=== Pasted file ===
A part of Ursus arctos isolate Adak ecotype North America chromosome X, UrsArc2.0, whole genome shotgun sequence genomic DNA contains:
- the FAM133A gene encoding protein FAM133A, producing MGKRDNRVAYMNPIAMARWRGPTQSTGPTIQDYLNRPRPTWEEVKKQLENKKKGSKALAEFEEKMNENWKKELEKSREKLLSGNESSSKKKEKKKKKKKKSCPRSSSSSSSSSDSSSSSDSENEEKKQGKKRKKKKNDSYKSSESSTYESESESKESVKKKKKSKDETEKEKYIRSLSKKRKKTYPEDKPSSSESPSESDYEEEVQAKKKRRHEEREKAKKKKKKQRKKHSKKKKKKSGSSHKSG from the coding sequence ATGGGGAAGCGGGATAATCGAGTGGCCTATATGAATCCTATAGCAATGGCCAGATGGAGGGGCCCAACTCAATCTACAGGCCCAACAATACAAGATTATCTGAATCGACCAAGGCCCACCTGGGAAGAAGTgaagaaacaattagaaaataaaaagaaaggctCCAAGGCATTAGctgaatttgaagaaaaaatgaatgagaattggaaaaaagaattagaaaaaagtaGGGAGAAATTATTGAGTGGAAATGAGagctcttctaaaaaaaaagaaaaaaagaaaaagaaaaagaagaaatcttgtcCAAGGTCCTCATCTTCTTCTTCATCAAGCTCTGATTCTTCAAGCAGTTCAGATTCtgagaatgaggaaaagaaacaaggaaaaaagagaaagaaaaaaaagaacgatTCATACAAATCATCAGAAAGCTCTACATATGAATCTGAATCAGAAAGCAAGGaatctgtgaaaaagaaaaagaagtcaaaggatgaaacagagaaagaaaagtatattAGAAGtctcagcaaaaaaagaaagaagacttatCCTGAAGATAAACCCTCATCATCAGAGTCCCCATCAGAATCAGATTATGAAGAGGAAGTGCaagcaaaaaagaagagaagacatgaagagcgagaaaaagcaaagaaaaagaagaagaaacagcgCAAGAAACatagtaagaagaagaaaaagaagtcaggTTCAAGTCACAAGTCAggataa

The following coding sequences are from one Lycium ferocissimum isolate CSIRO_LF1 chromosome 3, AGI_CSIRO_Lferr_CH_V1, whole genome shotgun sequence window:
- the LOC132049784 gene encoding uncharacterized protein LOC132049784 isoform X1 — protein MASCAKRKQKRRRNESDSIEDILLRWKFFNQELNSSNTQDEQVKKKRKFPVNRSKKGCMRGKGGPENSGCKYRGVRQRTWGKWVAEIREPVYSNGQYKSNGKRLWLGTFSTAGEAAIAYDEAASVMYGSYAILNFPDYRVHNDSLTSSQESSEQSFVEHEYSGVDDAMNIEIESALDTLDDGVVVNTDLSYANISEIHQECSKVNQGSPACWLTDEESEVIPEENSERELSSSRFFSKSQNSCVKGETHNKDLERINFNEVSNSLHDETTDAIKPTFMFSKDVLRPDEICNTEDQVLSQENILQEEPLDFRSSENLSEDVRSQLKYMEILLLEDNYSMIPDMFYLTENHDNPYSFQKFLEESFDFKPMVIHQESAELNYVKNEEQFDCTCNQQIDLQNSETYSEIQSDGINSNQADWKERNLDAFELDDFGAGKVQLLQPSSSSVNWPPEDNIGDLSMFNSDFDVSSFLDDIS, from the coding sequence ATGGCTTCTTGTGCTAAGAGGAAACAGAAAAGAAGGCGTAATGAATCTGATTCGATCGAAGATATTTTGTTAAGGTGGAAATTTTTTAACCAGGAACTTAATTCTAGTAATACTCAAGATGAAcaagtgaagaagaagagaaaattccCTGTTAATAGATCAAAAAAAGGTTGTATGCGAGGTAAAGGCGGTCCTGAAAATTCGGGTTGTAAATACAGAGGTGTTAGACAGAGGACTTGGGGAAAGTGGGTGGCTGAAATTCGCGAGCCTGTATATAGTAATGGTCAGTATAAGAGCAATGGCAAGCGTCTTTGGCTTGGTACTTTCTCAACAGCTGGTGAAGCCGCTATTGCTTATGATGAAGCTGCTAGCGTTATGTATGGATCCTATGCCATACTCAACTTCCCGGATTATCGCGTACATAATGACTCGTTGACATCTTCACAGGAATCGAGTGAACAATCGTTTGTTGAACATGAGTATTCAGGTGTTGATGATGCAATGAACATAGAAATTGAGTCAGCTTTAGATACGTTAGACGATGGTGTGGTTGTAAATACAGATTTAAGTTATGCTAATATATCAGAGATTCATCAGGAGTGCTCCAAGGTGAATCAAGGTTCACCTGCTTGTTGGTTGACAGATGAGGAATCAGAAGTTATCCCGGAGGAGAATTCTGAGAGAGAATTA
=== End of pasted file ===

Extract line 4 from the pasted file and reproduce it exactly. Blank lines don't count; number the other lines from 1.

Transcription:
- the LOC132049784 gene encoding uncharacterized protein LOC132049784 isoform X1 — protein MASCAKRKQKRRRNESDSIEDILLRWKFFNQELNSSNTQDEQVKKKRKFPVNRSKKGCMRGKGGPENSGCKYRGVRQRTWGKWVAEIREPVYSNGQYKSNGKRLWLGTFSTAGEAAIAYDEAASVMYGSYAILNFPDYRVHNDSLTSSQESSEQSFVEHEYSGVDDAMNIEIESALDTLDDGVVVNTDLSYANISEIHQECSKVNQGSPACWLTDEESEVIPEENSERELSSSRFFSKSQNSCVKGETHNKDLERINFNEVSNSLHDETTDAIKPTFMFSKDVLRPDEICNTEDQVLSQENILQEEPLDFRSSENLSEDVRSQLKYMEILLLEDNYSMIPDMFYLTENHDNPYSFQKFLEESFDFKPMVIHQESAELNYVKNEEQFDCTCNQQIDLQNSETYSEIQSDGINSNQADWKERNLDAFELDDFGAGKVQLLQPSSSSVNWPPEDNIGDLSMFNSDFDVSSFLDDIS, from the coding sequence ATGGCTTCTTGTGCTAAGAGGAAACAGAAAAGAAGGCGTAATGAATCTGATTCGATCGAAGATATTTTGTTAAGGTGGAAATTTTTTAACCAGGAACTTAATTCTAGTAATACTCAAGATGAAcaagtgaagaagaagagaaaattccCTGTTAATAGATCAAAAAAAGGTTGTATGCGAGGTAAAGGCGGTCCTGAAAATTCGGGTTGTAAATACAGAGGTGTTAGACAGAGGACTTGGGGAAAGTGGGTGGCTGAAATTCGCGAGCCTGTATATAGTAATGGTCAGTATAAGAGCAATGGCAAGCGTCTTTGGCTTGGTACTTTCTCAACAGCTGGTGAAGCCGCTATTGCTTATGATGAAGCTGCTAGCGTTATGTATGGATCCTATGCCATACTCAACTTCCCGGATTATCGCGTACATAATGACTCGTTGACATCTTCACAGGAATCGAGTGAACAATCGTTTGTTGAACATGAGTATTCAGGTGTTGATGATGCAATGAACATAGAAATTGAGTCAGCTTTAGATACGTTAGACGATGGTGTGGTTGTAAATACAGATTTAAGTTATGCTAATATATCAGAGATTCATCAGGAGTGCTCCAAGGTGAATCAAGGTTCACCTGCTTGTTGGTTGACAGATGAGGAATCAGAAGTTATCCCGGAGGAGAATTCTGAGAGAGAATTA